Abstract: The objective of this study was to evaluate the harvesting different sorghum-sudan grass varieties as hay or silage on chemical composition, digestible dry matter and crude protein yields under eastern Anatolia conditions. The sorghum-sudan grass hybrids were harvested by hand, weighed and air-dried to conserve as hay when they were approximately 150 cm tall. After air-drying, approximately 100 g of sub-sample were taken for determinations of dry matter, chemical composition and in vitro DM digestibility of hays. To conserve as silage, the sorghum-sudan grass hybrids were harvested by a one-row forage harvester at dough stages of kernel maturity and were ensiled in mini-silos (1L in volume) in triplicate for each variety. Packing was accomplished by hand-power. After 60 d of incubation, silages were opened and analyzed for DM, Organic Matter (OM), Crude Protein (CP), Neutral Detergent Fiber (NDF), Acid Detergent Fiber (ADF), pH, lactic acid, acetic acid, propionic acid, butyric acid concentrations and in vitro DM Digestibility (IVDMD). The concentrations of DM, OM and NDF were higher, but CP concentration was lower in silages compared with hays (P<0.05). All silage pH were around recommended optimal pH value of 3.8-4.2, ranging from 4.09 to 4.20. Silage organic acid contents were generally in a desirable range (low in acetic and butyric acid and high in lactic acid content) and correlated with pH values. While IVDMD concentrations were higher (P<0.05), IVDMD yields were less (P<0.05) in hays compared with silages. However, CP yields were similar between two conservation methods. In conclusion, silage-making seemed to be the best conservation method for these sorghum-sudan grass varieties for eastern Anatolia conditions and hay making seemed to have great potential to yield more nutrient in places where it can be harvested more than 3 times, based on digestible DM yields and CP yields.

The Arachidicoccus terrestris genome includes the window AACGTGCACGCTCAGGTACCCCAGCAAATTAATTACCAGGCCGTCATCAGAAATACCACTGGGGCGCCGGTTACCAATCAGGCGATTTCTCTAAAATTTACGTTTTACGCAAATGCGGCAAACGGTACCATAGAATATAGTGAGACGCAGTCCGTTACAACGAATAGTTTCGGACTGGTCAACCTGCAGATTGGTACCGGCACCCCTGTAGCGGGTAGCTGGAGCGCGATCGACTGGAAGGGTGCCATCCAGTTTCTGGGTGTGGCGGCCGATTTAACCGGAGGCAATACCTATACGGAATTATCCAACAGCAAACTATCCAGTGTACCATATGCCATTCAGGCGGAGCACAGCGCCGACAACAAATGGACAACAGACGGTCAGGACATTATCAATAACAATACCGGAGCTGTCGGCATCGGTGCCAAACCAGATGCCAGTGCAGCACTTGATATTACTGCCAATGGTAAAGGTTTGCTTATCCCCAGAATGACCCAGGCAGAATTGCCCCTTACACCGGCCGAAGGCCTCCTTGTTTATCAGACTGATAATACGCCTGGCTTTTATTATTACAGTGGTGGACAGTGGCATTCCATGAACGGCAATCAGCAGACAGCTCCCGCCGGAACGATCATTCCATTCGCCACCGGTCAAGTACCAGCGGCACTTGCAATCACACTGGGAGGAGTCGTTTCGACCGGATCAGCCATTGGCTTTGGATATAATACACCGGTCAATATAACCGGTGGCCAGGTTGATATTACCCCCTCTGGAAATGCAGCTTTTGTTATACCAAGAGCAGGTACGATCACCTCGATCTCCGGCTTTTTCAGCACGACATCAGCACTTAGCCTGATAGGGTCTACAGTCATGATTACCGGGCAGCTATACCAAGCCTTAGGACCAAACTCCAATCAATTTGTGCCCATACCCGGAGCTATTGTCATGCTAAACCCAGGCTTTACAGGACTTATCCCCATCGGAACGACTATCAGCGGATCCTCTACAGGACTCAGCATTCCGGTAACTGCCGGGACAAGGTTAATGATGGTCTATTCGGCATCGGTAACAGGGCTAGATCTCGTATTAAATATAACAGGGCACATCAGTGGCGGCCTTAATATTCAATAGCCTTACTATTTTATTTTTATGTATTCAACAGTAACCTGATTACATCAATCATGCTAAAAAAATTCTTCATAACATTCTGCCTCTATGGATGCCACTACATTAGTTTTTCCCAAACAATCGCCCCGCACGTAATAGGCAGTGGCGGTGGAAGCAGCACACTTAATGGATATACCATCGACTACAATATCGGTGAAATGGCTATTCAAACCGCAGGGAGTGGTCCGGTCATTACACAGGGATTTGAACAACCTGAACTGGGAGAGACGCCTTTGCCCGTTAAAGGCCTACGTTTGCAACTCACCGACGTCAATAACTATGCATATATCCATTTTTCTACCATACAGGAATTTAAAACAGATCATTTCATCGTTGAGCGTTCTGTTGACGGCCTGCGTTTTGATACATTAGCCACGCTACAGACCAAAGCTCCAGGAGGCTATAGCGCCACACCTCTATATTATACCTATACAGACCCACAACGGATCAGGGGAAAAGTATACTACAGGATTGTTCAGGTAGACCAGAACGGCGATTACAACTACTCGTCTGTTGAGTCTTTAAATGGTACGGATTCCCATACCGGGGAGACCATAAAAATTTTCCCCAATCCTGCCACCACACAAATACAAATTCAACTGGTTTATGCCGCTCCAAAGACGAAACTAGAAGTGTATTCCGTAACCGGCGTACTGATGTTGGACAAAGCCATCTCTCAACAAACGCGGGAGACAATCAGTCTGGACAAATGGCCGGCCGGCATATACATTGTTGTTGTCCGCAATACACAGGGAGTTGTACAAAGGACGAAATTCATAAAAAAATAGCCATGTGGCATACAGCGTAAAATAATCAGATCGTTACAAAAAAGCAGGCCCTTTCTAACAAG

Hakki Akdeniz , Mehmet Akif Karsli and Ibrahim Yilmaz , 2005. Effects of Harvesting Different Sorghum-Sudan Grass Varieties as Hay or Silage on Chemical Composition and Digestible Dry Matter Yield . Journal of Animal and Veterinary Advances, 4: 610-614.